Higher Education Quick Takes

Quick Takes

June 9, 2009

Bonnie Ashley has apologized for the tone of her communications with staff members at the University of Nevada at Las Vegas, where David Ashley, her husband, is president, The Las Vegas Sun reported. “I don’t want this to be misconstrued as an apology for being a strong-minded woman, but rather to show an awareness that it must be exercised in a more temperate fashion,” she wrote in a memo to the Board of Regents in which she volunteered to relinquish her "hostessing role" until the university system determines what it wants from her. Among the e-mails that have recently been made public are ones in which she told some staffers "You all are paid way too much for me to have to put up with the constant problems I am dealing with, and it’s just wasting my time.” Another said: “I should not have to tell you this ... you do NOT argue with the first lady ... that behavior is completely unacceptable.” In December, another presidential spouse -- Carol Petersen -- was the center of a dispute over allegations over how she treated staff members at the University of Tennessee. Not long after, John Petersen quit as president.

June 9, 2009

An arbitrator has rejected the grievance of the faculty union at Lakehead University, in Ontario, that the institution violated professors' rights when it replaced a campus e-mail system with Google's e-mail system. The professors had argued that because Google is based in the United States, e-mail communications could come under the rules of the Patriot Act and faculty members could have their privacy rights violated. As a result, they argued, the shift in e-mail service was a significant enough change that it should not have been made under the collective bargaining agreements in place. The arbitrator did not contest that the shift could pose a danger to faculty members, but ruled in favor of the university because of the lack of a contract provision requiring the university to assure the "absolute privacy" of professors. In response, the Canadian Association of University Teachers plans to advise faculty union chapters on how to assure better privacy protections in their contracts.

June 8, 2009

The Association of Research Libraries has adopted a policy discouraging members from agreeing to confidentiality clauses in the deals they make with publishers and other vendors. While the policy excludes true trade secrets, it states that a growing trend of including confidentiality clauses makes it difficult for libraries to negotiate when they are seeking deals. “While research libraries may have in the past tolerated these clauses in order to achieve a lower cost,” said Charles B. Lowry, the association's executive director in a statement, “the current economic crisis marks a fundamentally different circumstance in the relationship between libraries, publishers, and other vendors.” The association plans to create a mechanism by which its members can share information with one another about their agreements.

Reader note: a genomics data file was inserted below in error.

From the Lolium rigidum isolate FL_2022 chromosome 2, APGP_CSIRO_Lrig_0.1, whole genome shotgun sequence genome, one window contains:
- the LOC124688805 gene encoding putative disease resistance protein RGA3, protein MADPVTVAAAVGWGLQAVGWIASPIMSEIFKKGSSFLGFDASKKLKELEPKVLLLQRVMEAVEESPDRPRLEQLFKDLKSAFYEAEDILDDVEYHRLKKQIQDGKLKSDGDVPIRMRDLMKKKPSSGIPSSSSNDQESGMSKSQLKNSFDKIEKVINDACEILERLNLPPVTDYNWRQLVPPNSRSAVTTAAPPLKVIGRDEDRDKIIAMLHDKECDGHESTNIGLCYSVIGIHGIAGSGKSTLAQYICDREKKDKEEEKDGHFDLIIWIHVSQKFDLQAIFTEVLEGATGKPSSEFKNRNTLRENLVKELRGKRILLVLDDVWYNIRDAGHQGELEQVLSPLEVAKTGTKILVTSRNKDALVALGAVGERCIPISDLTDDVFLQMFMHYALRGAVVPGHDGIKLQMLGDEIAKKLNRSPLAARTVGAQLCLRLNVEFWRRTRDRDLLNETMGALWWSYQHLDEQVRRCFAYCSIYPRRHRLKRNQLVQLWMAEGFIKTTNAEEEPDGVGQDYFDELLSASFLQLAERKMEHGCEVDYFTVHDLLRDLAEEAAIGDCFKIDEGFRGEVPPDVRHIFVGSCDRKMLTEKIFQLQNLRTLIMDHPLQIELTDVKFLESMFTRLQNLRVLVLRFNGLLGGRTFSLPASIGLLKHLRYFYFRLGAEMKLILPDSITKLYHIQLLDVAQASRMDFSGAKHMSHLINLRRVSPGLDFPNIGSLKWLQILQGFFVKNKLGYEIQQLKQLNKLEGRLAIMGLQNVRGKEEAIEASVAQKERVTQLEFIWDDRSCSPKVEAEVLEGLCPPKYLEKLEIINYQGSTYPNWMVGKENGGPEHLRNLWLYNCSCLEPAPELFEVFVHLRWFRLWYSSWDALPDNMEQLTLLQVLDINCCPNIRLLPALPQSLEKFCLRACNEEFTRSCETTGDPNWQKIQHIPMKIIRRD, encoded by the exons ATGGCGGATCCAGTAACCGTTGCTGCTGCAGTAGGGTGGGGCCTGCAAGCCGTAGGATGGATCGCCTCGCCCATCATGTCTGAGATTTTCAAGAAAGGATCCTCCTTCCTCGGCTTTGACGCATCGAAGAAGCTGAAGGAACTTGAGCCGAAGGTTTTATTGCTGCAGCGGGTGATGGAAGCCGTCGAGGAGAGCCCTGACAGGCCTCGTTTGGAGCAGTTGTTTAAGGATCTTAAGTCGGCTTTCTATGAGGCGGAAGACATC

June 8, 2009

When T. Boone Pickens donated $165 million to Oklahoma State University in 2006 to build a state-of-the-art athletics "village," athletics boosters cheered and critics raised questions about priorities. Now the project is being deferred and still more money may be needed -- due to last year's Wall Street collapse. The money from the Pickens gift, along with some smaller gifts, had been in a special fund, and with investment earnings, its value was $407 million just prior to last year's investment drops. The Tulsa World reported that in a matter of weeks, the fund lost $282 million, forcing delays and more fund raising efforts before the project can get into full swing.

June 8, 2009

A key legislator is calling for the resignation of B. Joseph White, president of the University of Illinois, and other university leaders, as a result of a scandal in which politically connected applicants were given preference in getting in -- sometimes over the strong objections of admissions officers, the Chicago Tribune reported. The Tribune exposed the "clout' admissions system, which the university has since suspended. "They were trusted to protect our university.... In my eyes, they failed in that regard and they should resign," said Rep. Mike Boland, chair of the House Higher Education Committee. While many legislators helped get some applicants get in, the Tribune said that Boland's name does not appear on the patronage lists maintained by the university. A spokesman for the university said that no resignations are expected.

June 8, 2009